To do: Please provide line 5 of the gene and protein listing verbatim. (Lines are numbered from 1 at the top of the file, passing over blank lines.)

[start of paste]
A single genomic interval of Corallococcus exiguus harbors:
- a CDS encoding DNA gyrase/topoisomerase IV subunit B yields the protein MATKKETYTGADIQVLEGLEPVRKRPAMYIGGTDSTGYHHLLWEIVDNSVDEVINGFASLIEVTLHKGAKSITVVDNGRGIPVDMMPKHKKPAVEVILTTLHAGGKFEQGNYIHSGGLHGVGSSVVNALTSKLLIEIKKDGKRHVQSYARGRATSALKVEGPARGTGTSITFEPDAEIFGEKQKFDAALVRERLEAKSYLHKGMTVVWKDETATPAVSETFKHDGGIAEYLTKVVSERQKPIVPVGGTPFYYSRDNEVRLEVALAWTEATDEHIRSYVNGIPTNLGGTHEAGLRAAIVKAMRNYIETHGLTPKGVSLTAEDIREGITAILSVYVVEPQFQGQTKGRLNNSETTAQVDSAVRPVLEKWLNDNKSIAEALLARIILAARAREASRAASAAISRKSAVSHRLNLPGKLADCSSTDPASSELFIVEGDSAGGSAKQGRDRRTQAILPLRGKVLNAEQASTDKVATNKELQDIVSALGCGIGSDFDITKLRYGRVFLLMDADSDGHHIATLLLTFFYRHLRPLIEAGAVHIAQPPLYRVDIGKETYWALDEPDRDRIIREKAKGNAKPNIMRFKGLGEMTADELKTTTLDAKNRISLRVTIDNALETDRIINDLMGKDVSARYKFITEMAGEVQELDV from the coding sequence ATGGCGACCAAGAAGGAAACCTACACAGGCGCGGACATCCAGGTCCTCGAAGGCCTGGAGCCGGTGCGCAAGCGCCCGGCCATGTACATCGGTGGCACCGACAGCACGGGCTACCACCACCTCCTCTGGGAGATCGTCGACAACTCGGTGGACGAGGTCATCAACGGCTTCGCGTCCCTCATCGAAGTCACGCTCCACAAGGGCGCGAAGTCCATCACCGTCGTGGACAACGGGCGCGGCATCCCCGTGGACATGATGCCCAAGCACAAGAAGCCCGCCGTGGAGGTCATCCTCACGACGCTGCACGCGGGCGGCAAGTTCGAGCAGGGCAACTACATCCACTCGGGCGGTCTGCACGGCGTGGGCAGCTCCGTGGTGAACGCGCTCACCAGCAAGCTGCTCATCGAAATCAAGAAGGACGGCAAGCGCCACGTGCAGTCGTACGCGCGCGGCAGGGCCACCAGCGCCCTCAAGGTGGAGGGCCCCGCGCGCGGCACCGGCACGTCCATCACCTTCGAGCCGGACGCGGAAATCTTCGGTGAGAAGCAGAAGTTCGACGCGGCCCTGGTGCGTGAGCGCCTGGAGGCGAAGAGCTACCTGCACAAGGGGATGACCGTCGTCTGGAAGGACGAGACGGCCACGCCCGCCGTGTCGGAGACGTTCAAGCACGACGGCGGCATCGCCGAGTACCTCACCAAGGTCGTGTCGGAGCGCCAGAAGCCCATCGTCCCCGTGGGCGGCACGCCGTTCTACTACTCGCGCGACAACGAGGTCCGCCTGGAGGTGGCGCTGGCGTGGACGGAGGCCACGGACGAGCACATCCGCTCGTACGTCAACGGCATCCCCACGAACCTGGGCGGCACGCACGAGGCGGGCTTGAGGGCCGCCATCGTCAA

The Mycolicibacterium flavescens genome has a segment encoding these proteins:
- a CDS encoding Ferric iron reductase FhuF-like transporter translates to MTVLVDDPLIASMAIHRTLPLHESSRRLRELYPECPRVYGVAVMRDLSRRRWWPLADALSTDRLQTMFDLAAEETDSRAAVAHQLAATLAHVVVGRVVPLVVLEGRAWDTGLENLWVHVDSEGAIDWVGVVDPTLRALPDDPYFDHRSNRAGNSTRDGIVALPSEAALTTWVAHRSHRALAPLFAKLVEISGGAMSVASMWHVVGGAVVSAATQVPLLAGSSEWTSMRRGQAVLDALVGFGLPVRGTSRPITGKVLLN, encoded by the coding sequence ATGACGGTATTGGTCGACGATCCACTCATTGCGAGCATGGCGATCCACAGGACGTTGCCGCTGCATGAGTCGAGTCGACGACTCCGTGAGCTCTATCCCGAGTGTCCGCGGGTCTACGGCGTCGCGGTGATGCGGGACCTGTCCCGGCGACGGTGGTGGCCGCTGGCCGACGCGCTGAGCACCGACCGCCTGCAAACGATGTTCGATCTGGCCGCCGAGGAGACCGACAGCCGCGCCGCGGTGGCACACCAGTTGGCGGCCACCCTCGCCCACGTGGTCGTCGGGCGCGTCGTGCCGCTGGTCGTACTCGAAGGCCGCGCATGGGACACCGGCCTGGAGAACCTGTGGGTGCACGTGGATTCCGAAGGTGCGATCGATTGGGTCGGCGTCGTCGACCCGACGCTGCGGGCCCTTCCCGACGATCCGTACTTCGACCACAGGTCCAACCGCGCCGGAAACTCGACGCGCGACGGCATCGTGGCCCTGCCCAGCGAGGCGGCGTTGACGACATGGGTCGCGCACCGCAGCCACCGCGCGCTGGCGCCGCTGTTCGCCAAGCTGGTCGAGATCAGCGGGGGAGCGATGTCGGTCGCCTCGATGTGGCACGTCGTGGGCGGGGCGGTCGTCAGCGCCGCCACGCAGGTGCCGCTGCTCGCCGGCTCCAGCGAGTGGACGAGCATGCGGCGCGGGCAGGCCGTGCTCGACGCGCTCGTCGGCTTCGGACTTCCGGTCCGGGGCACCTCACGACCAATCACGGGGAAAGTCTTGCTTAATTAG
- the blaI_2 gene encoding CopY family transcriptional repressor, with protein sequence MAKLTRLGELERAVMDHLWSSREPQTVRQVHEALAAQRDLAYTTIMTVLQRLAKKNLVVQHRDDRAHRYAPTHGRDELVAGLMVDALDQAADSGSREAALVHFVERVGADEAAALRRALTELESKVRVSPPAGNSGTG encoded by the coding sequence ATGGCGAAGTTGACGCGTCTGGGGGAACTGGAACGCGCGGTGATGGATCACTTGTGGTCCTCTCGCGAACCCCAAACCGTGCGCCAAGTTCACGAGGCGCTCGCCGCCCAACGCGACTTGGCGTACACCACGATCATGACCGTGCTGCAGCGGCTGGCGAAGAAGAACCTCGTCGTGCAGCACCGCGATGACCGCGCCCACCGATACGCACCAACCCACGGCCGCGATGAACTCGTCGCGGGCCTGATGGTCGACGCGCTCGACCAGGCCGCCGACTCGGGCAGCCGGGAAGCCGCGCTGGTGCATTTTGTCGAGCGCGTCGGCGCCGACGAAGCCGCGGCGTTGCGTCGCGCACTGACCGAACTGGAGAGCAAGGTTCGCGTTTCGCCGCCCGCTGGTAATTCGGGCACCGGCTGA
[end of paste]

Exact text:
- the blaI_2 gene encoding CopY family transcriptional repressor, with protein sequence MAKLTRLGELERAVMDHLWSSREPQTVRQVHEALAAQRDLAYTTIMTVLQRLAKKNLVVQHRDDRAHRYAPTHGRDELVAGLMVDALDQAADSGSREAALVHFVERVGADEAAALRRALTELESKVRVSPPAGNSGTG encoded by the coding sequence ATGGCGAAGTTGACGCGTCTGGGGGAACTGGAACGCGCGGTGATGGATCACTTGTGGTCCTCTCGCGAACCCCAAACCGTGCGCCAAGTTCACGAGGCGCTCGCCGCCCAACGCGACTTGGCGTACACCACGATCATGACCGTGCTGCAGCGGCTGGCGAAGAAGAACCTCGTCGTGCAGCACCGCGATGACCGCGCCCACCGATACGCACCAACCCACGGCCGCGATGAACTCGTCGCGGGCCTGATGGTCGACGCGCTCGACCAGGCCGCCGACTCGGGCAGCCGGGAAGCCGCGCTGGTGCATTTTGTCGAGCGCGTCGGCGCCGACGAAGCCGCGGCGTTGCGTCGCGCACTGACCGAACTGGAGAGCAAGGTTCGCGTTTCGCCGCCCGCTGGTAATTCGGGCACCGGCTGA